address of documents and other resources on the World Wide Web. Universal Resource
Locator is a means of identifying an exact location on the Internet. A URL is comprised of
four parts: Protocol Type (HTTP), Machine Name (webtrends.com), Directory Path
(/html/info/), and File Name (default.htm). A resource identifier that describes its target
by presenting a pathway for retrieving it. URL may include a protocol, a host computer,
and how to find the target resource on that computer.
USB – Stands for Universal Serial Bus, or Port. USB is a "plug and play" interface
between a computer and addon devices such camera and microphone. With USB, a device
can be added to your computer without having to turn the computer off.
USB Thumb Drive – A small data storage device that plugs right into the computer’s
USB port. Since they are small in size but have large storage capacities, USB thumb
drives have replaced most previous portable data storage mediums such as floppy disks
and CDs. Because they have a builtin USB connection, they also don't require a special
disk drive to be used. Instead, they can be used on any computer with a USB port, which
nearly all modern computers have. Also called “Flash drive”, “Jump drive”, or simply
Utility – A program designed to optimize, protect, or maintain a computer rather than
perform a task for the user. Utilities include backup programs, antivirus software, and
Virtual Memory – Disk storage used as RAM (memory).
Virus – A program that attaches itself to files on a floppy or hard disk, duplicates itself
without the user’s knowledge, and might cause the computer to do strange and sometimes
destructive things, such as reformatting your hard drive. See Also Crash.
Wallpaper – A graphical design that appears as the background for the Windows
desktop. Also known as desktop background.
Web Browser – A software application used to make navigating the Internet easy for the
user by providing a graphical user interface so the user can click menus, icons, or buttons
rather than learning difficult computer commands. Also called a web client because the
browser application resides on the client, or the computer of the individual using it, rather
than residing on a web server. Two widely used web browsers are Microsoft's Internet
Explorer and Netscape Navigator.
Web Site – A site (location) on the World Wide Web. A group of similar web pages linked
by hyperlinks and managed by a single company, organization, or individual. A web site
may include text, graphics, audio and video files, and hyperlinks to other web pages. Each
Web site contains a home page, which is the first document users see when they enter the
site. The site might also contain additional documents and files. Each site is owned and
managed by an individual, company or organization.
WiFi – Stands for Wireless Fidelity. A wireless network standard for connecting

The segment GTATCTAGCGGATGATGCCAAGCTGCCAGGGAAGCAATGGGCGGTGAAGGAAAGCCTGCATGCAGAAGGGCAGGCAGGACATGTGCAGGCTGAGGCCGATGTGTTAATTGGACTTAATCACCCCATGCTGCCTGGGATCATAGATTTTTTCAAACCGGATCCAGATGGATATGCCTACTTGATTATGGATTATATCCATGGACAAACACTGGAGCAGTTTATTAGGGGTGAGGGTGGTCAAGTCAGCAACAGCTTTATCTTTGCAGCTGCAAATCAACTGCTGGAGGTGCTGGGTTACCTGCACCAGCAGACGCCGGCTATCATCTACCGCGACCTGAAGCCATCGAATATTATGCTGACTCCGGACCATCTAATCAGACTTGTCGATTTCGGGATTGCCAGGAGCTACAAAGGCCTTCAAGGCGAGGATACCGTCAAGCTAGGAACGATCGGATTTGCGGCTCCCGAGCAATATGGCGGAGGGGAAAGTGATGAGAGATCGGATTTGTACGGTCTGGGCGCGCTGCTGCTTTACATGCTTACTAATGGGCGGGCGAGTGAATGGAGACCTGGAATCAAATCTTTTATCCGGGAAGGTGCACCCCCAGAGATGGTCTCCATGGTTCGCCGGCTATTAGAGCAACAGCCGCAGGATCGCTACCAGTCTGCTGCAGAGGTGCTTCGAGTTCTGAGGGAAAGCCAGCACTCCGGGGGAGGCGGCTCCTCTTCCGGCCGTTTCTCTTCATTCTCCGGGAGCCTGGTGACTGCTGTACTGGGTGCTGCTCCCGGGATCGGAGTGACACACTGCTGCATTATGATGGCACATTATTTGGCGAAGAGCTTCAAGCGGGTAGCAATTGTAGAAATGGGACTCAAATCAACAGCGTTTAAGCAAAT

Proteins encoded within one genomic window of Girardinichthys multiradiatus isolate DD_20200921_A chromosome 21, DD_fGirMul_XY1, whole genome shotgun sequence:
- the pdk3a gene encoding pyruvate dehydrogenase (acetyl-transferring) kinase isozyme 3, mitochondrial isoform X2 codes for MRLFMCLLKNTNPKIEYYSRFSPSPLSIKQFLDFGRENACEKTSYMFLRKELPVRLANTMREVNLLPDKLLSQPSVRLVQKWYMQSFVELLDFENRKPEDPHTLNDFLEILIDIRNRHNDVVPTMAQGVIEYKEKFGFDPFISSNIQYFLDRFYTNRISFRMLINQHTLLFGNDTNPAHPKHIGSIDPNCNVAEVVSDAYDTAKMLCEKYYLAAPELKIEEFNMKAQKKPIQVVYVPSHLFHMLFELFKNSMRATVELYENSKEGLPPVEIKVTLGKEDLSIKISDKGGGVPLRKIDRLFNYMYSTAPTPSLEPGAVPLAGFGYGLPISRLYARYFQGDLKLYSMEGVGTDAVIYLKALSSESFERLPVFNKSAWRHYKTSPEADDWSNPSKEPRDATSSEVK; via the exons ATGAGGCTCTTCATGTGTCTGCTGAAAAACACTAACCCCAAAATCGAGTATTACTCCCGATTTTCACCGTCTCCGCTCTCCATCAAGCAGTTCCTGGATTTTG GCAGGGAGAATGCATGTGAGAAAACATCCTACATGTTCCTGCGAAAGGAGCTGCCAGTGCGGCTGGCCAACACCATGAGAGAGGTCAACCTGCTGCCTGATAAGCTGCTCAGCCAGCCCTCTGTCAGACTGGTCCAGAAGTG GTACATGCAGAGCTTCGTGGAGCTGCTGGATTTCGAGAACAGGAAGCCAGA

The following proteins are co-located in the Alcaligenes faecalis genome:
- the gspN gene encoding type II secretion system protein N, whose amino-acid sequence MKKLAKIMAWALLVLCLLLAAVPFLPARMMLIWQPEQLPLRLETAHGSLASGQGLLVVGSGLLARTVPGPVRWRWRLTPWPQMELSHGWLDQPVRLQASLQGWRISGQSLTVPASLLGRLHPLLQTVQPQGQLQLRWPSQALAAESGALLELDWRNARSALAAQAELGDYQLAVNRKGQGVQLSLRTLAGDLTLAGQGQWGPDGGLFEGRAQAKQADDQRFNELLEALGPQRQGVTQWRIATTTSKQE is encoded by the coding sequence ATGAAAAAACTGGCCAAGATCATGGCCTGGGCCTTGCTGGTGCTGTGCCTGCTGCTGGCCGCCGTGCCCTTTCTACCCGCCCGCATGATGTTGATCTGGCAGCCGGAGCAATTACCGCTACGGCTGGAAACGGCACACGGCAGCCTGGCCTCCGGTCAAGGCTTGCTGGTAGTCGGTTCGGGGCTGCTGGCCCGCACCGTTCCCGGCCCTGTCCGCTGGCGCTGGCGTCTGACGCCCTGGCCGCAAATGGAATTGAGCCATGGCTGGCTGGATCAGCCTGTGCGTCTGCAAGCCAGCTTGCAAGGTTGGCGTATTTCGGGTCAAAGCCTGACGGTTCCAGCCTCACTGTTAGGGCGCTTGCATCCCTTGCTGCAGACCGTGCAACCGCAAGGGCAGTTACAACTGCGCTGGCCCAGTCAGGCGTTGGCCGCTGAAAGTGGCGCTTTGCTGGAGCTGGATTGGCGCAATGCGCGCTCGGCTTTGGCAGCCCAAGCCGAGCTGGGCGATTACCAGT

computers via radiofrequency signals rather than network cables. Commonly referred to
as a means to connect to the Internet.
Windows – A way of displaying information on different parts of the screen. When
capitalized, used as an abbreviated form of Microsoft Windows. In each window, you can
run a different program or display a different file. You can move windows around the
display screen, and change their shape and size at will.
Word Processing – Using a computer to create, edit, and print documents. Of all
computer applications, word processing is the most common. To perform word processing,
you need a computer, a special program called a word processor, and a printer. A word
processor enables you to create a document, store it electronically on a disk, display it on a
screen, modify it by entering commands and characters from the keyboard, and print it on
Word processing program – The preparation of text documents by means of a computer
program. Word processing is a stage of desktop publishing: the preparation of text, rather
than the design or typography. Some features provided by word processing software
include word wrap, text editing functions, type styling, page formatting, search and
replace, spelling and grammar checking, style sheets, headers and footers, page
numbering, sorting, and mail merge.
World Wide Web – World Wide Web is not synonymous with the Internet. A system of
Internet servers that support specially formatted documents. The documents are
formatted in a markup language called HTML (HyperText Markup Language) that
supports links to other documents, as well as graphics, audio, and video files. This means
you can jump from one document to another simply by clicking on hot spots. Not all
Internet servers are part of the World Wide Web. The World Wide Web (WWW or simply
Web) is all the resources and users on the Internet that are using the Hypertext Transport
Protocol (HTTP). The Web gives universal access to a vast collection of documents. The
Web's protocols are a superset of many of the most common Internet application services.
Web servers exist for libraries, corporations, and a wide variety of other sites. An easy (but
powerful) globalinformation system based on a combination of information retrieval and
hypertext techniques. The Web is a hypertextbased, distributed system developed to
provide Internet users an easy, intuitive means of accessing information.
Worm – A worm is a virus that does not infect other programs. It makes copies of itself,
and infects additional computers (typically by making use of network connections) but
does not attach itself to additional programs; however a worm might alter, install, or
destroy files and programs.